06/07/2010 11:41 am ET | Updated Nov 17, 2011

Cancer Maps: The Power of Geomedicine at Work

Our interest in knowing more about our environment and what is happening around us got a big lift this month from the launch of a web site that features cancer data from the New York State Health Department's Cancer Registry. If you don't live in the state of New York but still want to see the incidence of cancers in the county where you live, (there are 3,141 counties in the US), you can visit the National Cancer Institute's (NCI) site, where every state is represented.

Inspired by the a bill introduced into the New York State Legislature several years ago, the NY State Health Department has liberated some powerful data about cancer incidences and mapped it at the zip code level. While presenting cancer data at this small geographical level is still very "new," the technology behind it is not. In fact, I would expect that as more people learn about this site, there will be a demand for more information-sharing -- such as adding cancer incidence rates, using more current population data to calculate rates and interactive graphs and charts to enhance the visitor's overall experience.

Mapping our health geographically is a great opportunity for a health department to begin educating the public in ways that make sense to the public and not just the needs of health professionals. The site, as you would expect, has several important disclaimers and caveats that site visitors are encouraged to read. Nevertheless, knowing more about where cancers actually occur is simply intriguing. This site engages us and feeds our self-discovery. I wonder why it's taken governments so long to realize the public's interest in looking at this type of data.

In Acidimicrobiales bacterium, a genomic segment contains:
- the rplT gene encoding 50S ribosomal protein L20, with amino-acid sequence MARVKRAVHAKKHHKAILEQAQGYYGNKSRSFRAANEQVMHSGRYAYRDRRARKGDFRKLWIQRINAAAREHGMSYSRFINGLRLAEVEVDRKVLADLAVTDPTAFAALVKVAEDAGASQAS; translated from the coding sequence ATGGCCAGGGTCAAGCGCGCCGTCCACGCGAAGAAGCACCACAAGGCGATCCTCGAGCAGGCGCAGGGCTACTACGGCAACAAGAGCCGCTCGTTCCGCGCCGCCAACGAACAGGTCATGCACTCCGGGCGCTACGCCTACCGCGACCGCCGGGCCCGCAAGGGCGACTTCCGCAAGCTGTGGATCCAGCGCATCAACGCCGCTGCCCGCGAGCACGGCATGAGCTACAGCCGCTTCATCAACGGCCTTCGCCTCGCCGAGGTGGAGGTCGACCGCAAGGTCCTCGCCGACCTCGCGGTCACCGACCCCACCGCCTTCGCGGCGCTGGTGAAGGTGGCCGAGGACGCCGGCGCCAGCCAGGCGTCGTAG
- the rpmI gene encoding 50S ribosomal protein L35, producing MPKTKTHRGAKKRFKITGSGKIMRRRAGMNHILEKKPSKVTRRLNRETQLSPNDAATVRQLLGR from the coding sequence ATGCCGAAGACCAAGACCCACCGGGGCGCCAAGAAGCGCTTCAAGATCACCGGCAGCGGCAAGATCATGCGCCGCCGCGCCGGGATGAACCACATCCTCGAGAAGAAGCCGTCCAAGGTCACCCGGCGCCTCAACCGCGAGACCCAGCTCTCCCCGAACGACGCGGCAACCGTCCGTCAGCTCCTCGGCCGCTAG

The linking of geography to personal health using interactive mapping technology at this more useful scale (zip codes and census tracts) fuels incredible curiosity about the possible harmful exposures around the places we live and work. It also provides a public window for seeing potential environmental contamination in our communities. So, will we all become "citizen-epidemiologists?" Well, perhaps. This could be similar to so many other areas of our society were we have witnessed a "de-professionalization" of a complex field. Maybe it's health's turn?

Thanks to the Internet and the development of software applications that demystify complex processes and data -- coupled with the public's interest in their own personal health -- public health agencies across the world will experience increasing numbers of curious and tech savvy health-seeking consumers demanding much more health relevant data delivered creatively over the Internet. If you are like me, you will wonder why every state does not make cancer data available.

There will be many people who will take issue about the validity of exposing small area cancer data to the average citizen and showing at the same time the exact locations of harmful chemicals regulated by governments. I happen to believe that the more information I have about the geographical incidence of cancer, the more informed I am as a health seeking consumer. What about you? As always, I welcome your second opinion.

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